The University of Kent's 2016 Stirling Lecture will be given by world renowned American-born South African paleoanthropologist Professor Lee Berger, University of Witwatersrand, on Tuesday 8 November.
Free and open to all, Professor Berger's lecture will address his discovery of two important new fossil human species: Australopithecus sediba (important for its combination of ape-like and human-like anatomy) in 2010; and Homo naledi (important for its combination of early human-like anatomy yet with evidence for deliberate disposal of its dead) that was just announced to the world last autumn.
He will also discuss how the excavation of these important fossils is changing our understanding of the human evolutionary story.
Kent's Dr Tracy Kivell and Dr Matthew Skinner were key members of the team that worked on the fossil remains of Homo naledi, discovered in a cave known as Rising Star in the Cradle of Humankind World Heritage Site, some 30 miles northwest of Johannesburg. The fossils lay in a chamber about 90 meters from the cave entrance, accessible only through a chute so narrow that a special team of very slender individuals was needed to retrieve them.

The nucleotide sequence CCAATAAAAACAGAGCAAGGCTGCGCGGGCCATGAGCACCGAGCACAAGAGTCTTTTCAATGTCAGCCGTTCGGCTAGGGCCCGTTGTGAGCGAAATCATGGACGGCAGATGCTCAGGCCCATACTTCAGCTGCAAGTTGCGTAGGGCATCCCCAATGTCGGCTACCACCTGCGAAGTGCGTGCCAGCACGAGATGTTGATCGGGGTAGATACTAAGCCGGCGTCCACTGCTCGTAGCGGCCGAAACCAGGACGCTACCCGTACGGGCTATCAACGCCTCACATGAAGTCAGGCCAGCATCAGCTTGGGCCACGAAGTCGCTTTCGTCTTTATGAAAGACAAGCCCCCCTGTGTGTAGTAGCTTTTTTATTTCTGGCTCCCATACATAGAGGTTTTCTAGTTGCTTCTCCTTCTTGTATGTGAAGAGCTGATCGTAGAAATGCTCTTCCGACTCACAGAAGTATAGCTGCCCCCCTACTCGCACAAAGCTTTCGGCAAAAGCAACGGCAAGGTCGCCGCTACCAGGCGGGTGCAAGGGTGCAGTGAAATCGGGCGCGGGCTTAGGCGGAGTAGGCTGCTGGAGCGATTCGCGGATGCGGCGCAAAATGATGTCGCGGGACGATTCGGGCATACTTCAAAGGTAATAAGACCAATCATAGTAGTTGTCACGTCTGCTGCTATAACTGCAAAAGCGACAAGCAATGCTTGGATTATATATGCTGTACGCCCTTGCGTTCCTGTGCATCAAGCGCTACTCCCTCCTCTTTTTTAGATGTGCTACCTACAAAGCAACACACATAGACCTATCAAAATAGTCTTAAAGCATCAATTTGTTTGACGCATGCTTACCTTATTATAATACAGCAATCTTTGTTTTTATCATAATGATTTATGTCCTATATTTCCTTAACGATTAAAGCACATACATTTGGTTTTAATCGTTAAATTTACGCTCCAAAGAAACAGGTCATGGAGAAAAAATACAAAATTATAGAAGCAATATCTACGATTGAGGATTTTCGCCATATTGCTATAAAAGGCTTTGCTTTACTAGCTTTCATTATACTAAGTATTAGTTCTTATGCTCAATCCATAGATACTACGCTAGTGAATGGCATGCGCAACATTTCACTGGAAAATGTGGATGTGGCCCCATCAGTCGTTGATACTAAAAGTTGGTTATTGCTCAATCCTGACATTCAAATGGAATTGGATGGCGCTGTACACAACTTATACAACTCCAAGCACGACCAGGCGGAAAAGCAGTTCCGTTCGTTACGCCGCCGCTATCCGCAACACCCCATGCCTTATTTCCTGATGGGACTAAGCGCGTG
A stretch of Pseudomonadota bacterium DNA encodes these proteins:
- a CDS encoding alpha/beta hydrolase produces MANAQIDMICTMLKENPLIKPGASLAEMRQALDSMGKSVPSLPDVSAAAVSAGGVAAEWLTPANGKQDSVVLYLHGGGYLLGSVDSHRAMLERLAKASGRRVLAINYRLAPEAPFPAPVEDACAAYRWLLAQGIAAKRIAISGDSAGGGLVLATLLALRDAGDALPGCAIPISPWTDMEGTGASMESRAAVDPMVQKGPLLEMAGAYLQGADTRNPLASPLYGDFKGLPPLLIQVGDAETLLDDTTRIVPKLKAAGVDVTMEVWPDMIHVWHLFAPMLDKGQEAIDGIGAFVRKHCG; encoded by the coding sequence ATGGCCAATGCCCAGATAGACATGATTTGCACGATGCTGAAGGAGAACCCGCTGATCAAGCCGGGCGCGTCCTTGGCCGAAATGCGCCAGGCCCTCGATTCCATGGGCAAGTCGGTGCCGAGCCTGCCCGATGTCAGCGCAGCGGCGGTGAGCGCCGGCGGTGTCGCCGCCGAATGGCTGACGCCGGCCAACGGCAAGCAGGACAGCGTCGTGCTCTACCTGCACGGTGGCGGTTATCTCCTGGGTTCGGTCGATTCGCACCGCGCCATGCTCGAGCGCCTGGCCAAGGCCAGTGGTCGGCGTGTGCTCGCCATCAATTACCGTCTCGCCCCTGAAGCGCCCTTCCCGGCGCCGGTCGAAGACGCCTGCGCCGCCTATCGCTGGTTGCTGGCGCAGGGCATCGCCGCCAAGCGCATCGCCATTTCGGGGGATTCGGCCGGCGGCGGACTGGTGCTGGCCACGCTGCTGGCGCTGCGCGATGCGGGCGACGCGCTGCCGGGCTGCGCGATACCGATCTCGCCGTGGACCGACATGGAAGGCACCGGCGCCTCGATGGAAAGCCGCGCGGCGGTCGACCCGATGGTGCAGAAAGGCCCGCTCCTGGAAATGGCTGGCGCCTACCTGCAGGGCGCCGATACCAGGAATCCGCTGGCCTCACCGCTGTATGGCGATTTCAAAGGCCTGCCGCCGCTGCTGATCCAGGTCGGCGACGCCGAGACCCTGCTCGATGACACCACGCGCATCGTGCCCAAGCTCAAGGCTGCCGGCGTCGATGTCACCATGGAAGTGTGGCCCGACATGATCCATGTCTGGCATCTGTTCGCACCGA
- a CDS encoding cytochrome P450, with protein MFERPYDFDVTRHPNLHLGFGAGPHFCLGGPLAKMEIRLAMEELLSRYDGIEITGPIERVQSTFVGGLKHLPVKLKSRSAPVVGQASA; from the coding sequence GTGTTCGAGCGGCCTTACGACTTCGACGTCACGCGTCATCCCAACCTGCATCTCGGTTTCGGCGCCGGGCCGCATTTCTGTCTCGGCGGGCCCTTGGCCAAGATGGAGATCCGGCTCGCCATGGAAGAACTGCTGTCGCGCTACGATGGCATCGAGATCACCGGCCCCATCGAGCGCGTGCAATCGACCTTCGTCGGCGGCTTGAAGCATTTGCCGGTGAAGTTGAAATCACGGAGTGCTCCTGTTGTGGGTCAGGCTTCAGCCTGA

Professor Berger's discoveries resulted in him being named one of Time Magazine's 100 most influential people in 2016 and a National Geographic Explorer in Residence.
Hosted by Kent's School of Anthropology and Conservation and titled Almost Human: recent discovery of two new fossil human species in South Africa, the lecture will begin at 18.30 in Keynes Lecture Theatre 1 on the University's Canterbury campus. Prior to this, from 17.30, there will be an opportunity to view fossil casts spanning human evolution. These will include some of Professor Berger's newest discoveries.
The annual Stirling Lecture, held in honour of Professor Paul Stirling, founding professor of the Department of Sociology and Social Anthropology at Kent, invites distinguished guests to discuss their research. For further information, please see https://www.kent.ac.uk/sac/events/lectures-seminars/stirling-lecture/index.html